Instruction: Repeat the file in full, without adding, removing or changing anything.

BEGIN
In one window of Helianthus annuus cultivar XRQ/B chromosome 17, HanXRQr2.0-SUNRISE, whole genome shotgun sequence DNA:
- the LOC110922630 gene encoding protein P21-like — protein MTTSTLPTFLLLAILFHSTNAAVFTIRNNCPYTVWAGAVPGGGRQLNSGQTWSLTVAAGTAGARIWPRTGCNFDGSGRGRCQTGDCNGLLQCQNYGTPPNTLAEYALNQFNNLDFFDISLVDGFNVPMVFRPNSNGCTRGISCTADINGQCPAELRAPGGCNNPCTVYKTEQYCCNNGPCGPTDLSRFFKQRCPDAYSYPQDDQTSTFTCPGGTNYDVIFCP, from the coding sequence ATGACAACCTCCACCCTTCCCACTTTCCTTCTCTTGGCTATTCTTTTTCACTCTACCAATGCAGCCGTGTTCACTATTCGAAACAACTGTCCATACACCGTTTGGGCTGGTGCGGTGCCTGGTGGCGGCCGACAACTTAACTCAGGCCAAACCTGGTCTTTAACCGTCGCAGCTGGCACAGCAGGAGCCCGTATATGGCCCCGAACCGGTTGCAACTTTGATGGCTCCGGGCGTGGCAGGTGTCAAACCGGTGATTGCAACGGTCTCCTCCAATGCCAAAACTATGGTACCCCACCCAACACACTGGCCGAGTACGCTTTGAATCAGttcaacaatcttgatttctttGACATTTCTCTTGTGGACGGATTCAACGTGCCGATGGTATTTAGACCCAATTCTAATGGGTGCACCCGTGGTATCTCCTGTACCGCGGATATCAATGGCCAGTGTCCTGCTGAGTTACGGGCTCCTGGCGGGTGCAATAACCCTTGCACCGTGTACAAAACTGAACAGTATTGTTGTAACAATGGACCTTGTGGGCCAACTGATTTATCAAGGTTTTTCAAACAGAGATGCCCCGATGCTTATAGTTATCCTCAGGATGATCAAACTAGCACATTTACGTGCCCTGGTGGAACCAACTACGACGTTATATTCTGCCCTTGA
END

In one window of Helianthus annuus cultivar XRQ/B chromosome 17, HanXRQr2.0-SUNRISE, whole genome shotgun sequence DNA:
- the LOC110922630 gene encoding protein P21-like — protein MTTSTLPTFLLLAILFHSTNAAVFTIRNNCPYTVWAGAVPGGGRQLNSGQTWSLTVAAGTAGARIWPRTGCNFDGSGRGRCQTGDCNGLLQCQNYGTPPNTLAEYALNQFNNLDFFDISLVDGFNVPMVFRPNSNGCTRGISCTADINGQCPAELRAPGGCNNPCTVYKTEQYCCNNGPCGPTDLSRFFKQRCPDAYSYPQDDQTSTFTCPGGTNYDVIFCP, from the coding sequence ATGACAACCTCCACCCTTCCCACTTTCCTTCTCTTGGCTATTCTTTTTCACTCTACCAATGCAGCCGTGTTCACTATTCGAAACAACTGTCCATACACCGTTTGGGCTGGTGCGGTGCCTGGTGGCGGCCGACAACTTAACTCAGGCCAAACCTGGTCTTTAACCGTCGCAGCTGGCACAGCAGGAGCCCGTATATGGCCCCGAACCGGTTGCAACTTTGATGGCTCCGGGCGTGGCAGGTGTCAAACCGGTGATTGCAACGGTCTCCTCCAATGCCAAAACTATGGTACCCCACCCAACACACTGGCCGAGTACGCTTTGAATCAGttcaacaatcttgatttctttGACATTTCTCTTGTGGACGGATTCAACGTGCCGATGGTATTTAGACCCAATTCTAATGGGTGCACCCGTGGTATCTCCTGTACCGCGGATATCAATGGCCAGTGTCCTGCTGAGTTACGGGCTCCTGGCGGGTGCAATAACCCTTGCACCGTGTACAAAACTGAACAGTATTGTTGTAACAATGGACCTTGTGGGCCAACTGATTTATCAAGGTTTTTCAAACAGAGATGCCCCGATGCTTATAGTTATCCTCAGGATGATCAAACTAGCACATTTACGTGCCCTGGTGGAACCAACTACGACGTTATATTCTGCCCTTGA